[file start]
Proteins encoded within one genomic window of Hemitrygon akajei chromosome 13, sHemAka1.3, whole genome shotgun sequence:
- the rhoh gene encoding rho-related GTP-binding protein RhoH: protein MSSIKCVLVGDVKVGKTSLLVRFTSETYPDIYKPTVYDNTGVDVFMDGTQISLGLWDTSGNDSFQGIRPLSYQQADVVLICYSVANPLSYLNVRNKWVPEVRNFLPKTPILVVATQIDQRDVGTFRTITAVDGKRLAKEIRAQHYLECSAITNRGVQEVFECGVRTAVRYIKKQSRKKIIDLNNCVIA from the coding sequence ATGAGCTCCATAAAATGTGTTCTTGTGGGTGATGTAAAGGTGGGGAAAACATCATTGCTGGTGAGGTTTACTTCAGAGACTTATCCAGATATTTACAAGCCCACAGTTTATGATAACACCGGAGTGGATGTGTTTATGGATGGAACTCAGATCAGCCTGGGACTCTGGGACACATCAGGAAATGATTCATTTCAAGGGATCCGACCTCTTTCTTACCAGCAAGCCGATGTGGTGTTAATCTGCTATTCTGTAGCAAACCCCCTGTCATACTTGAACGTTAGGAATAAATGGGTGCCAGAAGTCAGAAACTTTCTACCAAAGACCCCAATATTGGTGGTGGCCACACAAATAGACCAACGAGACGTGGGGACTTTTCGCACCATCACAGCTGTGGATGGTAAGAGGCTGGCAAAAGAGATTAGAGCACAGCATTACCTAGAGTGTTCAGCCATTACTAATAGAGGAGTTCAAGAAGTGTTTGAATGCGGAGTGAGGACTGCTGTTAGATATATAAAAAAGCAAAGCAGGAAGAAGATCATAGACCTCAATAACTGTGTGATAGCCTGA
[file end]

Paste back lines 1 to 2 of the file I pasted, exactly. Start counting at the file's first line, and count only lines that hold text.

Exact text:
Proteins encoded within one genomic window of Hemitrygon akajei chromosome 13, sHemAka1.3, whole genome shotgun sequence:
- the rhoh gene encoding rho-related GTP-binding protein RhoH: protein MSSIKCVLVGDVKVGKTSLLVRFTSETYPDIYKPTVYDNTGVDVFMDGTQISLGLWDTSGNDSFQGIRPLSYQQADVVLICYSVANPLSYLNVRNKWVPEVRNFLPKTPILVVATQIDQRDVGTFRTITAVDGKRLAKEIRAQHYLECSAITNRGVQEVFECGVRTAVRYIKKQSRKKIIDLNNCVIA from the coding sequence ATGAGCTCCATAAAATGTGTTCTTGTGGGTGATGTAAAGGTGGGGAAAACATCATTGCTGGTGAGGTTTACTTCAGAGACTTATCCAGATATTTACAAGCCCACAGTTTATGATAACACCGGAGTGGATGTGTTTATGGATGGAACTCAGATCAGCCTGGGACTCTGGGACACATCAGGAAATGATTCATTTCAAGGGATCCGACCTCTTTCTTACCAGCAAGCCGATGTGGTGTTAATCTGCTATTCTGTAGCAAACCCCCTGTCATACTTGAACGTTAGGAATAAATGGGTGCCAGAAGTCAGAAACTTTCTACCAAAGACCCCAATATTGGTGGTGGCCACACAAATAGACCAACGAGACGTGGGGACTTTTCGCACCATCACAGCTGTGGATGGTAAGAGGCTGGCAAAAGAGATTAGAGCACAGCATTACCTAGAGTGTTCAGCCATTACTAATAGAGGAGTTCAAGAAGTGTTTGAATGCGGAGTGAGGACTGCTGTTAGATATATAAAAAAGCAAAGCAGGAAGAAGATCATAGACCTCAATAACTGTGTGATAGCCTGA